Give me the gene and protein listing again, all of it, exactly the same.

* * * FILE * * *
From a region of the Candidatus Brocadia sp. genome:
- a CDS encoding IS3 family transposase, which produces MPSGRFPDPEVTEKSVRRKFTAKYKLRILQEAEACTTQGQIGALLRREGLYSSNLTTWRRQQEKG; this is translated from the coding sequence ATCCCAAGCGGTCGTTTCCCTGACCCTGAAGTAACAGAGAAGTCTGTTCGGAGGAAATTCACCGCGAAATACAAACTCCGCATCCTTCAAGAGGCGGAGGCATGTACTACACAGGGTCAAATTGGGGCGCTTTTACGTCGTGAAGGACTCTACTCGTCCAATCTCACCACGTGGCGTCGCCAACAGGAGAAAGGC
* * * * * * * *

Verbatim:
From a region of the Candidatus Brocadia sp. genome:
- a CDS encoding IS3 family transposase, which produces MPSGRFPDPEVTEKSVRRKFTAKYKLRILQEAEACTTQGQIGALLRREGLYSSNLTTWRRQQEKG; this is translated from the coding sequence ATCCCAAGCGGTCGTTTCCCTGACCCTGAAGTAACAGAGAAGTCTGTTCGGAGGAAATTCACCGCGAAATACAAACTCCGCATCCTTCAAGAGGCGGAGGCATGTACTACACAGGGTCAAATTGGGGCGCTTTTACGTCGTGAAGGACTCTACTCGTCCAATCTCACCACGTGGCGTCGCCAACAGGAGAAAGGC